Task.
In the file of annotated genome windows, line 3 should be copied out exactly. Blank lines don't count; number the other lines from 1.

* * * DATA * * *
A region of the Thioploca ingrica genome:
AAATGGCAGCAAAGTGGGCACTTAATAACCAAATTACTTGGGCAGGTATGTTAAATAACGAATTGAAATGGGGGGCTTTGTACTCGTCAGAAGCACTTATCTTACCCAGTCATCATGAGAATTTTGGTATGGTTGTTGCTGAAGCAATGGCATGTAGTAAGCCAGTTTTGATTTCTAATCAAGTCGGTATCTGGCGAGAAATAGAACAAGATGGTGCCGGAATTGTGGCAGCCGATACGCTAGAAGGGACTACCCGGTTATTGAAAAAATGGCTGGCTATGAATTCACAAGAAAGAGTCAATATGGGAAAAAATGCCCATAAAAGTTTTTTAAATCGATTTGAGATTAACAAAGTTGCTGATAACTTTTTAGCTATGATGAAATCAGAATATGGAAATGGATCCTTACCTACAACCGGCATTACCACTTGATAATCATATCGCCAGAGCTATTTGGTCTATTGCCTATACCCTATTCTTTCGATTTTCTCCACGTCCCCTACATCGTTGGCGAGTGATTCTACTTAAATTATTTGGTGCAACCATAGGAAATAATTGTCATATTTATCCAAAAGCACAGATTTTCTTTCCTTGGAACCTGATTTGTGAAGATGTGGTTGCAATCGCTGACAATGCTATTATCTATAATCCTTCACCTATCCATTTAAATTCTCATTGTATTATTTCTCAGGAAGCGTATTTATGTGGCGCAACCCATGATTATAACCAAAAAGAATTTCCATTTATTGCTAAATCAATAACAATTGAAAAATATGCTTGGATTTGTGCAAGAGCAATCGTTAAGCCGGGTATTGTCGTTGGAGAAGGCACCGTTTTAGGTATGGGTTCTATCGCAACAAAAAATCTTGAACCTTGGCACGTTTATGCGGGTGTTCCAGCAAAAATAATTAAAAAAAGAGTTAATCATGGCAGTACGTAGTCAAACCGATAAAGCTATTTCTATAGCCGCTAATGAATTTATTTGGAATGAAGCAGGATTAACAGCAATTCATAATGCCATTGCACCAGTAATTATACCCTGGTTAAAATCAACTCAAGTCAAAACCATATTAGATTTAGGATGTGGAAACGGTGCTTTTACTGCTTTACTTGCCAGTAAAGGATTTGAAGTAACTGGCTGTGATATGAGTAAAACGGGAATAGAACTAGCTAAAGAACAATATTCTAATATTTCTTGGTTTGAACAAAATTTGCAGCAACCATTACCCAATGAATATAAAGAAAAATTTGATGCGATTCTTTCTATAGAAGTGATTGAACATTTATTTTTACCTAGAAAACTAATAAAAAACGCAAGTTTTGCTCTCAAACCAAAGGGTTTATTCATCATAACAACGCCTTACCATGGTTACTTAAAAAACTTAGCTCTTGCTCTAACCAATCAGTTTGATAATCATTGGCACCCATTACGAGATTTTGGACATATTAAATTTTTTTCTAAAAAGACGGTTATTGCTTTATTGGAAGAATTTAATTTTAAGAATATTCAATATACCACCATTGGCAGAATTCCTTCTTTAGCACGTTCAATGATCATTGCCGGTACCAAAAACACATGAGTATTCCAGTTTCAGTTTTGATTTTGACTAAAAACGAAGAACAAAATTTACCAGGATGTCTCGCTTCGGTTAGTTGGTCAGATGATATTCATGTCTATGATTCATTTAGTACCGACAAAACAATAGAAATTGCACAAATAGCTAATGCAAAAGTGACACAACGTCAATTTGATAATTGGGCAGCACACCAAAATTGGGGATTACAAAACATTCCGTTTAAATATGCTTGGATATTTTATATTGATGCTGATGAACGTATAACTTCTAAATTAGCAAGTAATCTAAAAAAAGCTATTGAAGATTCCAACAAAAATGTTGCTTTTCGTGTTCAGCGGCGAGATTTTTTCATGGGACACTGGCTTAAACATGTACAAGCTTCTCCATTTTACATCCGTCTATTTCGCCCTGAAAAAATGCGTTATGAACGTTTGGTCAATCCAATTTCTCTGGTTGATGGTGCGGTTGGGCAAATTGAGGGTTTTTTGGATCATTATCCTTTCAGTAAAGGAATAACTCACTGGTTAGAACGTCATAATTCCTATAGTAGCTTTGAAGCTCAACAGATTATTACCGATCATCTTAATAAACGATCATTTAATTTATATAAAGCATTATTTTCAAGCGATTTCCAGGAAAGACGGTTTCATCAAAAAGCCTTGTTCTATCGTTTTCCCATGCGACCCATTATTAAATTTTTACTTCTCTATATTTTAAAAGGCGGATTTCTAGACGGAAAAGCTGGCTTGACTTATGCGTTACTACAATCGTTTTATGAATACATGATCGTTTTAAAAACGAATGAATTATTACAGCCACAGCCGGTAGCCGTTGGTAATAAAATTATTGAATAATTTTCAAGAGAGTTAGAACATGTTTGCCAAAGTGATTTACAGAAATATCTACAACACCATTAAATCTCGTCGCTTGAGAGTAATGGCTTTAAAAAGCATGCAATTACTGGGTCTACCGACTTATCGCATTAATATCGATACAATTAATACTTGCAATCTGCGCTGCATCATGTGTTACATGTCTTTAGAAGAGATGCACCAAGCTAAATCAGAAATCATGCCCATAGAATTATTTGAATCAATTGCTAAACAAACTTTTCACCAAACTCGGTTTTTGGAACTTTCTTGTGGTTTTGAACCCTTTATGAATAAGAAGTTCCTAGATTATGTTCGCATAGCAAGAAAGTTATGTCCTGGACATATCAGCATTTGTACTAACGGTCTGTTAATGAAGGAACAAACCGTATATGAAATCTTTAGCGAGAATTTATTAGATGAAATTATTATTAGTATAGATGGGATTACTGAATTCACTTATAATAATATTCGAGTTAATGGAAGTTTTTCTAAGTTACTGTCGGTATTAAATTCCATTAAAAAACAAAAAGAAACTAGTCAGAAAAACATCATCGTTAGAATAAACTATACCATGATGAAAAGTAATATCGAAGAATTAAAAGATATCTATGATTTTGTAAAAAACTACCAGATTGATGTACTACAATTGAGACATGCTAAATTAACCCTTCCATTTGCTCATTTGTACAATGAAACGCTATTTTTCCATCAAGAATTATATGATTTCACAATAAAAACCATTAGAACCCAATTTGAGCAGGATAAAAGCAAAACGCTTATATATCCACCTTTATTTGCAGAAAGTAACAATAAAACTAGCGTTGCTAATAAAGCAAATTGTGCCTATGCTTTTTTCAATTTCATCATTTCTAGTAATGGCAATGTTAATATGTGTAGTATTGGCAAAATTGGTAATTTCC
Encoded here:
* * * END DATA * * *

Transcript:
Encoded here: